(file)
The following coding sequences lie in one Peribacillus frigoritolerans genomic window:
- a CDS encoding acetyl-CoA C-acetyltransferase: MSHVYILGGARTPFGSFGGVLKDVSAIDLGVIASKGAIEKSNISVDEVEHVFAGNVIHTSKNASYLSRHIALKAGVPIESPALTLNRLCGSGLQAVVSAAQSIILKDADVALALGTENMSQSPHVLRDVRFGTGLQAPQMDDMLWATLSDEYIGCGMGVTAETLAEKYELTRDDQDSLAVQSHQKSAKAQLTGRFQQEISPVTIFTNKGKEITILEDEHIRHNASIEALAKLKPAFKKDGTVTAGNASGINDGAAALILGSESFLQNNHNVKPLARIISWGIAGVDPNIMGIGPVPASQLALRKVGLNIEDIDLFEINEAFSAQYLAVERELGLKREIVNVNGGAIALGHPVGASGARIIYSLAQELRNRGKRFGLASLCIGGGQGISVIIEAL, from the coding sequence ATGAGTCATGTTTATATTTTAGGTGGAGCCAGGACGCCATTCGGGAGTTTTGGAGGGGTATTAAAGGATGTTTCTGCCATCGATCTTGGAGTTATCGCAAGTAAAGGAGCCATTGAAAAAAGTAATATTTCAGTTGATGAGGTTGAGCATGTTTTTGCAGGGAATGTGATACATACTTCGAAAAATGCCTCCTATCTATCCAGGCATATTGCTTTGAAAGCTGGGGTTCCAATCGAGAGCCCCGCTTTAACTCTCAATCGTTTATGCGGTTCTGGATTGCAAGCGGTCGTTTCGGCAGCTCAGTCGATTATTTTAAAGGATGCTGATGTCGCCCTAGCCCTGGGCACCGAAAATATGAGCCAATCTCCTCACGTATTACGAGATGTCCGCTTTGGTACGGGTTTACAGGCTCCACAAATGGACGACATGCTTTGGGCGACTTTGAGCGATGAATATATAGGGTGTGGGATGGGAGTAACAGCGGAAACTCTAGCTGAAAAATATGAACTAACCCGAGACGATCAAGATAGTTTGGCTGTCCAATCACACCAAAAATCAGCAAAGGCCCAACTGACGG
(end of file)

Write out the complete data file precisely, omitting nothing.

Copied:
The following coding sequences lie in one Peribacillus frigoritolerans genomic window:
- a CDS encoding acetyl-CoA C-acetyltransferase: MSHVYILGGARTPFGSFGGVLKDVSAIDLGVIASKGAIEKSNISVDEVEHVFAGNVIHTSKNASYLSRHIALKAGVPIESPALTLNRLCGSGLQAVVSAAQSIILKDADVALALGTENMSQSPHVLRDVRFGTGLQAPQMDDMLWATLSDEYIGCGMGVTAETLAEKYELTRDDQDSLAVQSHQKSAKAQLTGRFQQEISPVTIFTNKGKEITILEDEHIRHNASIEALAKLKPAFKKDGTVTAGNASGINDGAAALILGSESFLQNNHNVKPLARIISWGIAGVDPNIMGIGPVPASQLALRKVGLNIEDIDLFEINEAFSAQYLAVERELGLKREIVNVNGGAIALGHPVGASGARIIYSLAQELRNRGKRFGLASLCIGGGQGISVIIEAL, from the coding sequence ATGAGTCATGTTTATATTTTAGGTGGAGCCAGGACGCCATTCGGGAGTTTTGGAGGGGTATTAAAGGATGTTTCTGCCATCGATCTTGGAGTTATCGCAAGTAAAGGAGCCATTGAAAAAAGTAATATTTCAGTTGATGAGGTTGAGCATGTTTTTGCAGGGAATGTGATACATACTTCGAAAAATGCCTCCTATCTATCCAGGCATATTGCTTTGAAAGCTGGGGTTCCAATCGAGAGCCCCGCTTTAACTCTCAATCGTTTATGCGGTTCTGGATTGCAAGCGGTCGTTTCGGCAGCTCAGTCGATTATTTTAAAGGATGCTGATGTCGCCCTAGCCCTGGGCACCGAAAATATGAGCCAATCTCCTCACGTATTACGAGATGTCCGCTTTGGTACGGGTTTACAGGCTCCACAAATGGACGACATGCTTTGGGCGACTTTGAGCGATGAATATATAGGGTGTGGGATGGGAGTAACAGCGGAAACTCTAGCTGAAAAATATGAACTAACCCGAGACGATCAAGATAGTTTGGCTGTCCAATCACACCAAAAATCAGCAAAGGCCCAACTGACGG